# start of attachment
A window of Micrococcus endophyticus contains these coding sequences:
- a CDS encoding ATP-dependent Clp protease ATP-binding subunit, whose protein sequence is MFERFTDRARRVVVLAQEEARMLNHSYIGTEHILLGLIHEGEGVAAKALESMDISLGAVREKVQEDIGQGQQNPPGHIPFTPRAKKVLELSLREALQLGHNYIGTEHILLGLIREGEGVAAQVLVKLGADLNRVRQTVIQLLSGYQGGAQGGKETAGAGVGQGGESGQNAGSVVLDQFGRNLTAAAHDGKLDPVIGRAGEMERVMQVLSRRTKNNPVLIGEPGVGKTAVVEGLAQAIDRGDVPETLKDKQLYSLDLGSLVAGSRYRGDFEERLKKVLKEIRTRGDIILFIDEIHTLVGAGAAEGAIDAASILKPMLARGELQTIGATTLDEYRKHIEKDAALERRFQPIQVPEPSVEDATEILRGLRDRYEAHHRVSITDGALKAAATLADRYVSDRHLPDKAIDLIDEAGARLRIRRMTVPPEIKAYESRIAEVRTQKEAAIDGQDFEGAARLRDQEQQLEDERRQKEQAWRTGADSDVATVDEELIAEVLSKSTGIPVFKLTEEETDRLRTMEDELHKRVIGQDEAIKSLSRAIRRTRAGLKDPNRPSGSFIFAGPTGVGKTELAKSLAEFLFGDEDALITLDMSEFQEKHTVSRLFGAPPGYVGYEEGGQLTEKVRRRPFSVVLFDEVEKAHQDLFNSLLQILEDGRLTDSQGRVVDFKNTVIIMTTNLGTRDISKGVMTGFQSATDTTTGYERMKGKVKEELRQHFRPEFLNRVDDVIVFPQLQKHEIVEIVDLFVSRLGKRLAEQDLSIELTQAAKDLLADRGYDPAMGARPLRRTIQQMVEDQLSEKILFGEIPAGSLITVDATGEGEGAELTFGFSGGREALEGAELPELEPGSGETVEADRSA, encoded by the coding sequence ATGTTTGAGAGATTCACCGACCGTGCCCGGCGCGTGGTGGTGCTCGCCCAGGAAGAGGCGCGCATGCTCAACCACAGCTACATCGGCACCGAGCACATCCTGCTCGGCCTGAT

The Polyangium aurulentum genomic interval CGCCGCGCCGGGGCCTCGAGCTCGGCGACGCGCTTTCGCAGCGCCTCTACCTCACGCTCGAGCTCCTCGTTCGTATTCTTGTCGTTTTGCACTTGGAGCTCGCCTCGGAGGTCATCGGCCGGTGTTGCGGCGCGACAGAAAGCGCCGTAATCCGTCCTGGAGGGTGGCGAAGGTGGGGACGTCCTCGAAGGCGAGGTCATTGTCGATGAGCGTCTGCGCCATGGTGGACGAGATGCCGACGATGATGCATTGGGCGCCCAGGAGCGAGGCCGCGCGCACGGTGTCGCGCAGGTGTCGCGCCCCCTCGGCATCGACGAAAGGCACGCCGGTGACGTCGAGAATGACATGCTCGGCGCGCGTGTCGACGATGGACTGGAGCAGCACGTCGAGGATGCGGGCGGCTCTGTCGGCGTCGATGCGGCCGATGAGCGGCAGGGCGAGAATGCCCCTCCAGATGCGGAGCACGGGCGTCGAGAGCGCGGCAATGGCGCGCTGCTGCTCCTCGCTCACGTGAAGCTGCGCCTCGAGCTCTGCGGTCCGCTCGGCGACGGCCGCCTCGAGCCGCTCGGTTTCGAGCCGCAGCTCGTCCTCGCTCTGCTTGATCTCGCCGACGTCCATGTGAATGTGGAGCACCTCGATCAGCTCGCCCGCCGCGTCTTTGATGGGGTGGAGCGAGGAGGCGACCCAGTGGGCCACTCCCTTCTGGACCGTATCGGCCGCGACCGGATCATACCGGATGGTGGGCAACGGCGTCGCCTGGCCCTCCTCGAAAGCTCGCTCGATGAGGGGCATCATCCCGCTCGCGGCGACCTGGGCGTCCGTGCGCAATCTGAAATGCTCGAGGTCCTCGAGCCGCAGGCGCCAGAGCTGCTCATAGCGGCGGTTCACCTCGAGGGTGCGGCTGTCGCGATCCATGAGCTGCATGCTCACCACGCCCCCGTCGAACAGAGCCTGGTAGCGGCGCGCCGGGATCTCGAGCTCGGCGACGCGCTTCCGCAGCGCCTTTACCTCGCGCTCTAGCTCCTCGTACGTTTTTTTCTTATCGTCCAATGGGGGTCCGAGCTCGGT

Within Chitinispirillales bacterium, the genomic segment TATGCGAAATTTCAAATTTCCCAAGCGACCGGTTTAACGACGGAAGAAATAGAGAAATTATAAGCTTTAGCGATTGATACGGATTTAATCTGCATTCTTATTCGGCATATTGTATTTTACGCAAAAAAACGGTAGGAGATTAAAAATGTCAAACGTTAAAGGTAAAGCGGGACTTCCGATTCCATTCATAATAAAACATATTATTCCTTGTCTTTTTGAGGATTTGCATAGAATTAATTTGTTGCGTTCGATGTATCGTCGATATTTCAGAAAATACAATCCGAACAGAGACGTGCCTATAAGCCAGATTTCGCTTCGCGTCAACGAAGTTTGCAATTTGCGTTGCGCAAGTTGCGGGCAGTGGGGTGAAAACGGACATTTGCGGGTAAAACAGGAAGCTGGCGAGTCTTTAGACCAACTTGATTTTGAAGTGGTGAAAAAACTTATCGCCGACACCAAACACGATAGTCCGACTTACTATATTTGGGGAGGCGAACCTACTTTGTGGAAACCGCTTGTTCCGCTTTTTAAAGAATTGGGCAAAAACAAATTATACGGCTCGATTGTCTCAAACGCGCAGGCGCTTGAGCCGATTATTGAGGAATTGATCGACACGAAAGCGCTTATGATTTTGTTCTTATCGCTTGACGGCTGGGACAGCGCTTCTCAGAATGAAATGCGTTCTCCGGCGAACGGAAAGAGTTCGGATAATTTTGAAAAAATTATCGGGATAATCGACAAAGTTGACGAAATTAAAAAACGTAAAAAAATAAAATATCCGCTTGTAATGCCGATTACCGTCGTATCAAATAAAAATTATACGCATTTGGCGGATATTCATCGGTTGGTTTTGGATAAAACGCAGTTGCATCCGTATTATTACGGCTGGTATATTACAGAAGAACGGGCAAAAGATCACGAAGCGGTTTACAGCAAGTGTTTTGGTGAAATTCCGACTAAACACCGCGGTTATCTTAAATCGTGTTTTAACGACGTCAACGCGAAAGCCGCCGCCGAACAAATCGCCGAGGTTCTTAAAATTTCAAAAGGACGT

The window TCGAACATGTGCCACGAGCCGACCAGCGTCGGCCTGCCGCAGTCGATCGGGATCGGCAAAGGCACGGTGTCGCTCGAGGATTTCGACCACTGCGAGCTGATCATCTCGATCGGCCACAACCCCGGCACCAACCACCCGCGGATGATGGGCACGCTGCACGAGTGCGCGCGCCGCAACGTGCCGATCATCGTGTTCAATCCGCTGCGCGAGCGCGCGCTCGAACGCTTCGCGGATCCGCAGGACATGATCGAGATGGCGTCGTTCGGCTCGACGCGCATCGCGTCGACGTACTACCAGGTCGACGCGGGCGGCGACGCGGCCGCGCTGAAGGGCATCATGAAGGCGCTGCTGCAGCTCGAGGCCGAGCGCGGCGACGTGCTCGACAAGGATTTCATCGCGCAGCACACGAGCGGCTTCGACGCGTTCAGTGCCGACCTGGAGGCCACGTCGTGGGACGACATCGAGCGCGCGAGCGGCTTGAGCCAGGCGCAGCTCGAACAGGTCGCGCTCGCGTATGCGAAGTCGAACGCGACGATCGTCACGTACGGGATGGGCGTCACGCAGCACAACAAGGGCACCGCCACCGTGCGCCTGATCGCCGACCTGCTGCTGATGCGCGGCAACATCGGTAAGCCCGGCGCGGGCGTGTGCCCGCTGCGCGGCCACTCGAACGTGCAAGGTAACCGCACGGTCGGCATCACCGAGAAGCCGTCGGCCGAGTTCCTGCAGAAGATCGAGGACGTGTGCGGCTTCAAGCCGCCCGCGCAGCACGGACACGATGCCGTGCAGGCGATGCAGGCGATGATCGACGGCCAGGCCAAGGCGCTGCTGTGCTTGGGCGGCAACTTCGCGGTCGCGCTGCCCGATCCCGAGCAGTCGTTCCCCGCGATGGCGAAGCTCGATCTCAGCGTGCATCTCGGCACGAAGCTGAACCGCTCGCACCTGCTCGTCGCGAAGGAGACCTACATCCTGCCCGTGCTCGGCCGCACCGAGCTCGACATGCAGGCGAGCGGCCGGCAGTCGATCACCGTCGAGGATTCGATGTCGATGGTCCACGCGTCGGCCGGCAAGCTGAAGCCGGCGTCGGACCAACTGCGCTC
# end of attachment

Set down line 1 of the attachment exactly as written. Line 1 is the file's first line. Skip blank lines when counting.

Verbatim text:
A window of Micrococcus endophyticus contains these coding sequences: